At dinner he said suddenly to Mrs. Baines, who still wept: “Now, mother, you must cheer up, you know.”
“Yes, I must,” she said quickly. And she did do.
Neither Samuel nor Constance saw the card again. Little was said. There was nothing to say. As Sophia had given no address she must be still ashamed of her situation. But she had thought of her mother and sister. She ... she did not even know that Constance was married ... What sort of a place was Paris? To Bursley, Paris was nothing but the site of a great exhibition which had recently closed.
Through the influence of Mrs. Baines a new servant was found for Constance in a village near Axe, a raw, comely girl who had never been in a ‘place.’ And through the post it was arranged that this innocent should come to the cave on the thirty-first of December. In obedience to the safe rule that servants should never be allowed to meet for the interchange of opinions, Mrs. Baines decided to leave with her own servant on the thirtieth. She would not be persuaded to spend the New Year in the Square. On the twenty-ninth poor Aunt Maria died all of a sudden in her cottage in Brougham Street. Everybody was duly distressed, and in particular Mrs. Baines’s demeanour under this affliction showed the perfection of correctness. But she caused it to be understood that she should not remain for the funeral. Her nerves would be unequal to the ordeal; and, moreover, her servant must not stay to corrupt the new girl, nor could Mrs. Baines think of sending her servant to Axe in advance, to spend several days in idle gossip with her colleague.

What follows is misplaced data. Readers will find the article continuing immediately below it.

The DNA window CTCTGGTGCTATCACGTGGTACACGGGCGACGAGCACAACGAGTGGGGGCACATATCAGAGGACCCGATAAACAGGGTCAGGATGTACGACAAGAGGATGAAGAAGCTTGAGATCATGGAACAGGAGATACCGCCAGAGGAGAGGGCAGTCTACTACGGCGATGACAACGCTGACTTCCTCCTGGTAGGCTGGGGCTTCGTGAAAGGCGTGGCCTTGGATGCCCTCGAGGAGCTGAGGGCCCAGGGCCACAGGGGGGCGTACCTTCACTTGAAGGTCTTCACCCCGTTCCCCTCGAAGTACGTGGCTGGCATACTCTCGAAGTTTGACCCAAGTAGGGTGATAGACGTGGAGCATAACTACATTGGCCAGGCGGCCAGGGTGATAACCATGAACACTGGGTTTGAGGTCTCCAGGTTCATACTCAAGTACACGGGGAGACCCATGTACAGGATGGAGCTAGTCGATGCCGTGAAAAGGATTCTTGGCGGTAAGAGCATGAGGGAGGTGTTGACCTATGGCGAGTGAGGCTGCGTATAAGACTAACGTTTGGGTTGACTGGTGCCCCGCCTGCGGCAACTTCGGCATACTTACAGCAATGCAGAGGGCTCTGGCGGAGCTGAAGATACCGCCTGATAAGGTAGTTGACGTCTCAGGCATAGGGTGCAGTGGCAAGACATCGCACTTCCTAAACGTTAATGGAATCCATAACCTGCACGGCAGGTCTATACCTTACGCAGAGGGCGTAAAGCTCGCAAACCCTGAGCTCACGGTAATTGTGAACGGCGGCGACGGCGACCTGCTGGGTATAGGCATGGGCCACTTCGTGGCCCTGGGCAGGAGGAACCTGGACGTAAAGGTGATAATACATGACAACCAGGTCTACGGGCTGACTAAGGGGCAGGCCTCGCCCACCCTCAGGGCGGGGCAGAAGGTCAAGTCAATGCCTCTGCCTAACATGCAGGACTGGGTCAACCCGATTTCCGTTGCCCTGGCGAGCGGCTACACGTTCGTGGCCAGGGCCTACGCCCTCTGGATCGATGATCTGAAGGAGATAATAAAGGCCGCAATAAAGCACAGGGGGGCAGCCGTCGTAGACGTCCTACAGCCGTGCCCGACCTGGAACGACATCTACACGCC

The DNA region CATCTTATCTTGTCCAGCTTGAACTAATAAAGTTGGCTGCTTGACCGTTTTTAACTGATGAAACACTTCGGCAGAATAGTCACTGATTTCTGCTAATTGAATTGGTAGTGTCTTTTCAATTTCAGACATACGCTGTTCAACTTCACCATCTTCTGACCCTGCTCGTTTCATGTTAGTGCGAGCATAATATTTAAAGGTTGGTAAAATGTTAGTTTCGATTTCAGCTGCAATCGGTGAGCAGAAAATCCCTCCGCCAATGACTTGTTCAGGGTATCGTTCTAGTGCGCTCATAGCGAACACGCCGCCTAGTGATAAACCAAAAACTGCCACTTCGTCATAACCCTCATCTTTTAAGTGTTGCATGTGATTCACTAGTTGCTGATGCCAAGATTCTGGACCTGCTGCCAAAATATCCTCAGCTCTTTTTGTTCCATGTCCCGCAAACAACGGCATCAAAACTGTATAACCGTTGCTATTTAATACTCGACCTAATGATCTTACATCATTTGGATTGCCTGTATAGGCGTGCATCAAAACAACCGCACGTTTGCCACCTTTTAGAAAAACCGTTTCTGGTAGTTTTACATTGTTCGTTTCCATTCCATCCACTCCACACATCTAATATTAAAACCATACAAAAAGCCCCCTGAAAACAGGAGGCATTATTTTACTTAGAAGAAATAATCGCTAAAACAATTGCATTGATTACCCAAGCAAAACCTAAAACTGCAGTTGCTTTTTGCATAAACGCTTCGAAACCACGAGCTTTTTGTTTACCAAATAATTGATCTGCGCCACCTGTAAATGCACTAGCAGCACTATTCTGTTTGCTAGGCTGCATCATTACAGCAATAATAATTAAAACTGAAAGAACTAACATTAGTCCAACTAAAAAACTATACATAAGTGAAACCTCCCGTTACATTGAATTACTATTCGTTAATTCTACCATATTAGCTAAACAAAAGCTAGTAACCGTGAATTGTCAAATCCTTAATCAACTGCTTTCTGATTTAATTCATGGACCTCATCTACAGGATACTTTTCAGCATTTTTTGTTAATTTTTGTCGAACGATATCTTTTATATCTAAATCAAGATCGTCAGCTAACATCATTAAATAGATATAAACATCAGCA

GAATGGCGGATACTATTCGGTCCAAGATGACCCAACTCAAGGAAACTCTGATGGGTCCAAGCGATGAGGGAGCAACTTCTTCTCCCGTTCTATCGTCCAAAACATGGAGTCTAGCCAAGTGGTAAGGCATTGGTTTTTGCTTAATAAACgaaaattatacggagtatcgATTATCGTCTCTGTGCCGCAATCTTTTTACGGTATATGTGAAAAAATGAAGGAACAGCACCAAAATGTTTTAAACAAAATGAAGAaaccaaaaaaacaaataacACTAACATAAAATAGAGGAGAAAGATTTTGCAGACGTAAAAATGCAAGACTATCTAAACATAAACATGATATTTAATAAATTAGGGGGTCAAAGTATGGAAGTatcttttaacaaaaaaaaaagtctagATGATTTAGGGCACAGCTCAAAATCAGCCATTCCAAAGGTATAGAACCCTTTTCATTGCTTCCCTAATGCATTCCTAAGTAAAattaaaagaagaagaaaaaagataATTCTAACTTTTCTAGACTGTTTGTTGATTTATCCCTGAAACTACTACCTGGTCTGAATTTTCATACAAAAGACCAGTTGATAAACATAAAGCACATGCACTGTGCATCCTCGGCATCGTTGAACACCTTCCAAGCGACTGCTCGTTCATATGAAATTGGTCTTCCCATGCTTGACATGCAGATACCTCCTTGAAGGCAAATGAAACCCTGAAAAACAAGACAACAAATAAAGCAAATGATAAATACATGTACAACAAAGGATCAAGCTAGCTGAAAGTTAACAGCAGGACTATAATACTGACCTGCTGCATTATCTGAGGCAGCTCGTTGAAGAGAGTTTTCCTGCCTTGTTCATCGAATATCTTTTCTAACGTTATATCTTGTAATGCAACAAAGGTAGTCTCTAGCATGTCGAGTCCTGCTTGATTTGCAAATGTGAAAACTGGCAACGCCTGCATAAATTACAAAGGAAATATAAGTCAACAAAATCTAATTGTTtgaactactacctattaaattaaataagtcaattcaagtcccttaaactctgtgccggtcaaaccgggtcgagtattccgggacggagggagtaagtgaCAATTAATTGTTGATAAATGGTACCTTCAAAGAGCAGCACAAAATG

This decision took the backbone out of Aunt Maria’s funeral, which touched the extreme of modesty: a hearse and a one-horse coach. Mr. Povey was glad, because he happened to be very busy. An hour before his mother-in-law’s departure he came into the parlour with the proof of a poster.
“What is that, Samuel?” asked Mrs. Baines, not dreaming of the blow that awaited her.
“It’s for my first Annual Sale,” replied Mr. Povey with false tranquillity.
Mrs. Baines merely tossed her head. Constance, happily for Constance, was not present at this final defeat of the old order. Had she been there, she would certainly not have known where to look.
“Forty next birthday!” Mr. Povey exclaimed one day, with an expression and in a tone that were at once mock-serious and serious. This was on his thirty-ninth birthday.
Constance was startled. She had, of course, been aware that they were getting older, but she had never realized the phenomenon. Though customers occasionally remarked that Mr. Povey was stouter, and though when she helped him to measure himself for a new suit of clothes the tape proved the fact, he had not changed for her. She knew that she too had become somewhat stouter; but for herself, she remained exactly the